On the outside again, Obadiah paused. “Very good, sir. And where do we find Gera the grove manager?”
08 Gera the Grove Manager
Shemer’s Hill, Israel
Obadiah followed the path through the olive trees around to the south side of the hill and paused at the lone oak tree.
A tiny path through five rows of olive trees led him and his bodyguards to a gate. He called across the courtyard, “Hello, the house! Gera the grove manager?”
A short, plump woman dangling a long gray braid over her shoulder appeared at the parapet. “Are you boys from the king? If you’d like to wait in the courtyard, Gera will be home in a moment.”
Obadiah stepped down from his chariot. Better to leave this kind woman’s courtyard undisturbed and wait in the trees.
Two men trudged in through the olives. The older man kept his eyes on the ground like Obadiah’s father home from a long day in the pear trees. A pruning saw hung from his belt and a small bag over his shoulder. Black curls tumbled with white ringlets from his headscarf. The younger man carried a bunch of long stem flowers with enormous, deep blue, furry seedpods. He nudged the older one and pointed to Obadiah.
The older man stopped. “It’s not every day I come home to the king’s right-hand-man. Has my wife given you anything to eat?”
Obadiah made two long strides to the men and clasped hands with the older. “My name is Obadiah. Please call me Biah, like my friends in the valley. The king sent me up here on business.”
Farmer style, the older man held Obadiah’s hand as he talked. “I’m Gera, a child of Ephraim, and this is my son, Liev. King Omri asked me to teach you about olives.”
“Yes. Yes. Moab and Ammon always ask for more olive oil. Syria and Egypt. Orders have come in from Mycenae and Hattusa. You must have heard of his purchase of the hill.”
“Word gets out.” Gera pulled Obadiah’s hand closer. “If I had two talents of silver. Or forty years ago the sense to see how people would be wanting olive oil, I would have bought this hill for my son.”
Liev laughed. “My father’s a generous man.” He jiggled the bouquet in his grip and glanced toward the house.
Obadiah released Gera’s hand. “Here, here. I’m keeping you.” He opened the gate for Gera and Liev.
Gera hurried ahead and opened the stable door. We have stalls for the horses, and you can tuck the chariot up next to the wall. No one’s going to come through the gate and roll those wheels away in the night.”
On the veranda, Gera opened both hands toward his wife and a young woman at her side. “Allow me to introduce my wife, Hodiah, and our daughter-in-law, Keren.”
The older woman stood by Gera and beamed a broad smile on Obadiah and his guards.
A petite young woman with straight dark hair and a bulge in the middle of her robe held Liev’s bouquet of blue and looked up into his face. She pulled her eyes away long enough to blink and make a quick bow to the newcomers.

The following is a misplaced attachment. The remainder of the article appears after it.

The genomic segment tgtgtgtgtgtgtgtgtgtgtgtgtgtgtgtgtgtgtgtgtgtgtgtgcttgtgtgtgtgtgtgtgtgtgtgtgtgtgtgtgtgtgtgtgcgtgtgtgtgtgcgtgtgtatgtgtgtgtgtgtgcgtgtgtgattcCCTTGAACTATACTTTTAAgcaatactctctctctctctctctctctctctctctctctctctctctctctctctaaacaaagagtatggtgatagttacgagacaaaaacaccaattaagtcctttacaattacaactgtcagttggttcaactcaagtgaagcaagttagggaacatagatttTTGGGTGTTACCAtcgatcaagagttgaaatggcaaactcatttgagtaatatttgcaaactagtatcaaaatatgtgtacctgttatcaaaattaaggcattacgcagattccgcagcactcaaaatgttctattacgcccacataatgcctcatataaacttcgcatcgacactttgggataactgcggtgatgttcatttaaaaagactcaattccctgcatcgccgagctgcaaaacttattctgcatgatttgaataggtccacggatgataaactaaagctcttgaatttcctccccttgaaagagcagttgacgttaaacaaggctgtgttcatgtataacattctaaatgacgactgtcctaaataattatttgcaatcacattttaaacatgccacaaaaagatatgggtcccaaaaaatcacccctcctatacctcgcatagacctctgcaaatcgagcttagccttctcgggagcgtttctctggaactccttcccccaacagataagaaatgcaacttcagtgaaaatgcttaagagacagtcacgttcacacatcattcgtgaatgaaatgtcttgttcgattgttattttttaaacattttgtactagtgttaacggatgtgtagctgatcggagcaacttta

Obadiah bowed briefly to the two women then turned to his bodyguards beside him. “These men are my old friends and will learn at my side.”
Gera pointed to goatskin mats piled near the door. “Please have a seat. We’re eating mutton this evening.”
Obadiah and his men sat with Gera and Liev in a semi-circle that looked across the courtyard.
Hodiah and Keren put plates of steaming mutton and cabbage in their hands then sat next to Gera and Liev.
Gera asked Obadiah, “What kind of experience do you have with olive trees, young man?
“Nothing with olives. My father taught me pear trees.” Obadiah jutted his chin toward Zak and the other bodyguards. “We all know a shovel from a saw. Yet, how much knowledge can I carry from pears in our valley to an olive grove on this hill? The pests we fight, the watering. Do we prune a tree the same?”
Liev’s shoulders came back.
Hodiah tapped Liev on the arm. “My Gera says this boy is the best pruner he’s seen.”
Keren beamed at her husband, and Liev’s neck flushed.
“I taught him well.” Gera turned to Liev. “Here’s the king’s right-hand-man asked how we prune. What have I taught you?”
Liev looked around and took a big breath. “Well, sir, my father likes an open center to the tree.”
The youngest bodyguard blurted, “Like my dad says. If you can throw a basket through from any direction, that’s good pruning.”
Everyone on the veranda turned, open-mouthed.
The red climbed up his face. “I mean. Not that anyone asked.”
Gera laughed. “I see we won’t be short on opinions here.” He waved a hand at the young bodyguard. “I wish we had your father with us. But don’t stop, Liev. What else did I teach you?”
“The bottom, sir. You taught me to trim the branches up off the ground a bit.”
Gera smiled at everyone in turn. “He’s touched on the basics, but with my Liev pruning is art. I’ll have him lead us on a stroll through the groves, so you can learn one section from another.”
After they ate, Hodiah stepped to the back of the veranda, to a line holding several thick rugs, and addressed Obadiah. “These are yours.” She raised an arm toward the hall. “Your room is the last on the right, and the other boys can sleep in the room across the hall.”
Shemer’s Hill – I Kings 16:24
Gera of Benjamin – Genesis 46:21
Hodiah wife of Ezra – 1 Chronicles 4:19
Keren-happuch – Job 42:14